Last year I lay defeated. I hit rock bottom and then some. Sure, September 28th is just another date and September 28th, 2014 is 365 days since September 28th, 2013. But what happened on September 28th, 2013 will always be in the back of my mind. And what happened in the 365 days since then will always blow my mind.
In theory, I understood that life could come full circle, but when it happened to me and even more importantly, what happened as that circle formed forever changed me.
The 2013 Akron Marathon was like an unstable ladder I tried climbing with a broken leg (you can read my 2013 Akron race report here). It took trying to realize that I needed major help. I dropped out at mile 18.5, shivering cold with purple lips and a heart rate over 160. I didn’t know if my goosebumps were from the cold or nerves. The first few moments in the medical tent, I considered going back out there and walking the rest of the way. But that thought only lasted moments. At that point, I wasn’t even sure I wanted to continue with life let alone the race.
That’s how bad it was. And it got worse from there. A week later, I went to the hospital. A couple days after that, I was on leave from work and in an intensive outpatient program for depression and anxiety. It’s hard to have any hope when you are that low. It’s also hard to understand depression as an illness. What other illness can you have where you appear fine on the outside but on the inside you are dying? I guess the best word to describe it would be empty.
Although it certainly didn’t feel like it at the time, empty was a good thing. Empty meant new, like a refurbished computer wiped of its memory and resold on Amazon. I couldn’t see this perspective right away though. The only thing I could do was hold on to that tiny and slippery string of hope, trusting my higher power.
At the center of my illness was lifelong anxiety marked by the fear of death. My grandfather’s passing that June made me realize my mortality but I wasn’t ready to admit that at the time. Instead, I pretended like it didn’t happen. Denial was just what I needed to support my ever growing depression. My marathon training that summer was also just one slog after another.
The night before the 2013 race, I was a ball of nerves. I couldn’t eat. The morning of, I forced down a piece of a Powerbar. During the race, I experienced stomach issues and afterward, I had blood in my stool. I had blistered my toes and blackened the nails. This was not normal.
How do I know that? Hindsight.
I entered the 2014 Akron Marathon at the last minute with no intentions of running a fast time. Not only was it ten years since I walked/ran the same race (the one I once argued was not a “legit” performance because I didn’t run the whole way. I’m full circle from here too!) but it would also be a place to celebrate the last 365 days.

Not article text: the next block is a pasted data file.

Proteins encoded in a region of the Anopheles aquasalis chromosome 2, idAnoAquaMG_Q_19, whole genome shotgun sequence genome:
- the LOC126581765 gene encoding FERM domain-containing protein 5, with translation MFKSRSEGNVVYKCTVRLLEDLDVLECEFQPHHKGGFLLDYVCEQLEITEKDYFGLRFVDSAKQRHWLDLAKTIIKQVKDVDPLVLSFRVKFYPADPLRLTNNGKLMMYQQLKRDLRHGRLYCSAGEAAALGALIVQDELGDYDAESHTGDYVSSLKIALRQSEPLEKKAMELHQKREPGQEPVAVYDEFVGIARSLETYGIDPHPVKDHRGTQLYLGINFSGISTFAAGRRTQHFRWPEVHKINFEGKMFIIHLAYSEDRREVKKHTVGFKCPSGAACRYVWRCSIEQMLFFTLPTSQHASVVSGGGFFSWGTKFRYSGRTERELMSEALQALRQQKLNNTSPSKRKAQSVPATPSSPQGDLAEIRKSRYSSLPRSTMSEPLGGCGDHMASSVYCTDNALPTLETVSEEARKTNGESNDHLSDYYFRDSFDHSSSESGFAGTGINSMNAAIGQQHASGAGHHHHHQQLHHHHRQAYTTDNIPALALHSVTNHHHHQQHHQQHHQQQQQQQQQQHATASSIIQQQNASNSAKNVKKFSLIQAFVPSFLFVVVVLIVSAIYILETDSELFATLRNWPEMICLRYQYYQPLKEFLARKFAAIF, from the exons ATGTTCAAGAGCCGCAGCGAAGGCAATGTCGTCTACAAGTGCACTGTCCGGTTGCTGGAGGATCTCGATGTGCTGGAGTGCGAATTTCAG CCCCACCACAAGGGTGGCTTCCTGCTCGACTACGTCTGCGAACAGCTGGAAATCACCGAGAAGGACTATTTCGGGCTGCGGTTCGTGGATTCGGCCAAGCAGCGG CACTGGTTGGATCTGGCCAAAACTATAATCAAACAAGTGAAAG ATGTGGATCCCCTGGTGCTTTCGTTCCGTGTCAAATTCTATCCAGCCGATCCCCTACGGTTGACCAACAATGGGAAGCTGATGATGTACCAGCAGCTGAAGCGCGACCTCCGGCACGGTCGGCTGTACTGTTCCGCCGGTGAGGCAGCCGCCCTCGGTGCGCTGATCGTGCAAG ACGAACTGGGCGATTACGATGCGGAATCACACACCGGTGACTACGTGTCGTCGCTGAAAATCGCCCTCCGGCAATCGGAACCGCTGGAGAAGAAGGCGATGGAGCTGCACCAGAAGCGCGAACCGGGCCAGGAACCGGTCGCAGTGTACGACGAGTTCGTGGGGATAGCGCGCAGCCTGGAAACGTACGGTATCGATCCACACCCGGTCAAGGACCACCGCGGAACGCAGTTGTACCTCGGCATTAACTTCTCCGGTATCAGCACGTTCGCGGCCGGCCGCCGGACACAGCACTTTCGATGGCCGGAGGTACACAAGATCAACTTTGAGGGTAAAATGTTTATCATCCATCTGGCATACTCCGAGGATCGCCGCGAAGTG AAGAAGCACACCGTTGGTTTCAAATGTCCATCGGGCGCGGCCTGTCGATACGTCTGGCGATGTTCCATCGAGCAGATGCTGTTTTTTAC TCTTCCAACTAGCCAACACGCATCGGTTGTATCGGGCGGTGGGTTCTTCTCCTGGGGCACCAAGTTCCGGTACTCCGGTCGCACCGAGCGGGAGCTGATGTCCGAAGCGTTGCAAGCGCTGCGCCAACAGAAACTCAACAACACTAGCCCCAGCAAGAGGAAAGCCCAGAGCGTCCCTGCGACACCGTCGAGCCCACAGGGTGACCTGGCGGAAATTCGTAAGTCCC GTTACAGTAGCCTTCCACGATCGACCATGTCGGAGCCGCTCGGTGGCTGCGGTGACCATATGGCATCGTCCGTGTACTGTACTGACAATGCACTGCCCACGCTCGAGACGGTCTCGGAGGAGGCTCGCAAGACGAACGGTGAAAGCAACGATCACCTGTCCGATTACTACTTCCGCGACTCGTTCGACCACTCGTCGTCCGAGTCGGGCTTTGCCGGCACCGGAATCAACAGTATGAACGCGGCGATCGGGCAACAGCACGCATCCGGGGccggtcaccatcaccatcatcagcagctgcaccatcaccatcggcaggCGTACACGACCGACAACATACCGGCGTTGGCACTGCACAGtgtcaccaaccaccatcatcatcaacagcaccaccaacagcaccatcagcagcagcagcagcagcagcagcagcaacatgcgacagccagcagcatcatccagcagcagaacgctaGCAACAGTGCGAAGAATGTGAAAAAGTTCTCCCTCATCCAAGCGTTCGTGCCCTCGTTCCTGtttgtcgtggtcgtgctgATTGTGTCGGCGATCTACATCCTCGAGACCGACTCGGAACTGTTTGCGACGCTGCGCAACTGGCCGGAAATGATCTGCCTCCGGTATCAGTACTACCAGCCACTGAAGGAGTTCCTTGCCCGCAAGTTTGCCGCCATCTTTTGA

The night before this race, I was able to eat dinner. The next morning, I had a bagel with cream cheese. During the race, I did not have any stomach issues. After the race, I did not have any bloody stools, blisters, or black toenails. Sure, there was some chaffing, but I’ll chalk that up to running in new shorts. I firmly believe that all of the symptoms I suffered at last year’s race were due to anxiety and not the pounding of the pavement. This year, I ran and walked relaxed.
I entered with the mindset that I had a good amount of general fitness from running 20-40 miles a week for the last five years. I was also ok with walking. I even wore a fanny pack, one that James scored at the 1997 Revco Cleveland Marathon. It was my intention to treat the race like an adventurous hike. To my surprise, I didn’t have to do too much “hiking.” I ran the first six miles easy and then walked the next two. I decided to continue that pattern for the next 22 miles. At mile 22, I walked another two and then ran it in for the final two miles.
I took in all the sights and sounds of the streets: live music, cheers, children with their hands out, witty signs. Life.
The number one lesson in recovery is that life will never be perfect. You aren’t trying to be happy all of the time. It’s impossible. Instead, you are learning how to accept the realities of life. There will be just as much pain and suffering as there will be joy and happiness. And ultimately, there will be death.
I found the following fortune cookie quote lying on the ground one day this past summer:
“To live your life in fear of losing it is to lose the point of life.”
The 2014 Akron Marathon taught me how to live. There were times throughout the run where I thought about slowing down because I was unsure if my fitness level would be able to sustain the exertion. I let the mind and heart wrestle for a while before continuing on at the same swift pace. Many of my miles were under 9 minutes. I even finished with an 8:50 last mile and a kick.
Never would I have guessed that 365 days ago I would have finished another marathon, I would have been hospitalized, quit my job, briefly went on food stamps and Medicaid, started a successful business, began talking to my dad again, or received a gracious job offer with an excellent company. It all happened because I learned how to live. The first step? Let go.